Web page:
A disturbance that kills a group of Sea Devils attracts the attention of a group know as Firestorm and a number of other parties. At a book signing, Atom and Flash here of the disaster and go to offer help. In Guatemala, the bounty hunter known as Manhunter learns of the man behind a chemical accident that killed others – one Dr Aquadas – and sets off for the area to confront him. At Brande Laboratories, a young thief who can make himself undetectable and calls himself The Spectre seeks to steal a compute chip, only to be captured by a being made of living polymer called Plastic Man who recruits him to work for his employers – Nightwing. Finally, in New Atlantis, an attack on a ball by the Riddler is foiled by The Joker – who afterwards sees news of the disaster and decides to look into it in her own way.
Eventually, all six meet up to defeat the schemes of Dr Aquadas, a being of living water sometimes called Aquaman, and then decide to help each other out informally as the Secret Six.
Tom Grummet and Chuck Dixon give a story that holds well together, as well as introducing three new characters that will have a part to play in the future of the Tangent universe – especially the masked woman known as Manhunter and her robot dog, Pooch.
They came from the future to prevent a disaster on their time – Dr Deirdre Dey and her daughter Lourdes, known as Firehawk, Star Sapphire, a crystal woman who was a victim of a past event, and Rampage, a cyborg. Landing in the world of 1997, they find themselves ridiculed as Dr Dey is christened Dooms-Dey and the group are called the Doom Patrol.
There are subtle hints of other links – what exactly happened to Sapphire? What is the link between Dey and the Atom? And, even if they manage to prevent the incidents they say will happen, does that change the future?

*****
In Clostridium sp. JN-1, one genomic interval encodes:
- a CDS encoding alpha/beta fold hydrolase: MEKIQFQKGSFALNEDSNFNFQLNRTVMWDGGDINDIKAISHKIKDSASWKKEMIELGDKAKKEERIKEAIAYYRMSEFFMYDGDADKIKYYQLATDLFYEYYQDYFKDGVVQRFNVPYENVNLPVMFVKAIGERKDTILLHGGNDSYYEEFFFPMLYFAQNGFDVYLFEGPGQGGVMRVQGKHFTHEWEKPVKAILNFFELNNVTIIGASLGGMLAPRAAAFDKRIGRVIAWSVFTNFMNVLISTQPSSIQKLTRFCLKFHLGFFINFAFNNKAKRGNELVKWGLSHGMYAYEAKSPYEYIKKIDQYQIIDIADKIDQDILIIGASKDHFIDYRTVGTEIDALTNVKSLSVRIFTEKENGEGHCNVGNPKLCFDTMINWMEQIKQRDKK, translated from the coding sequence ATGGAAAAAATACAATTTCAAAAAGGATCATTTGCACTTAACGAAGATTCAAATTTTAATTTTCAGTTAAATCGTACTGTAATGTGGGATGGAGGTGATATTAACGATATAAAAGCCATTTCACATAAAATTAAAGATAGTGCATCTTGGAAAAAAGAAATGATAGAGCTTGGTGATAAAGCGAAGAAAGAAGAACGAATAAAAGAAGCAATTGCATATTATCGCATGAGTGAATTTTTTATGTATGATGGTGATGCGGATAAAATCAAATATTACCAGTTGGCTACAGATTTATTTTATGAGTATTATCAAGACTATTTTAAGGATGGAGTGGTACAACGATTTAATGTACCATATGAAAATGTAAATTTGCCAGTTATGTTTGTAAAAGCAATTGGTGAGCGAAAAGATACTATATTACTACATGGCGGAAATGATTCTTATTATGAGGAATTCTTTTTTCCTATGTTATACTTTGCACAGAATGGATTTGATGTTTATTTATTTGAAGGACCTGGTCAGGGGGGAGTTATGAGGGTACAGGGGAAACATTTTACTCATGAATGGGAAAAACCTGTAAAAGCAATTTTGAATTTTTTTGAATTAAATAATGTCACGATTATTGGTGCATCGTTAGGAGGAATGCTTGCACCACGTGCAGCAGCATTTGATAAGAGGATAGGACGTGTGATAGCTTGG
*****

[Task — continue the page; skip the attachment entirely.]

To say more would spoil the story by Jurgens and Chen – but as a stand alone I find it slightly dissatisfying, almost as if it wants to do more than it achieves.
Nine months after the initial event, a second run of Tangent Comics was issued – and this time it was decided to bring the “Big Three” into this world, starting with
London is protected against crime and attacks both superhuman and supernatural by a mysterious being, which seems to appear and disappear at will. This night he follows a person known as Prysm as they attempt to kidnap Irma Ardeen for a being known as Kobra.
In a world that has been hit by a massive electromagnetic pulse, only The Batman stands in Prysm’s way. All that is ever seen is his suit of armour, but in Irma he sees a reflection of his past – and a chance for his redemption.
Jurgens and Klaus Jansen give a twist on the Dark Knight that satisfies – he literally is a Knight, one of the Round Table who is cursed to stay in his castle until he atones for his sins, with the Batman carrying out his will in the outside world.
There are, however, unanswered questions here. What caused the electromagnetic pulse? Who is the Ultrahumanite? What exactly has happened here? Questions to be answered – next time…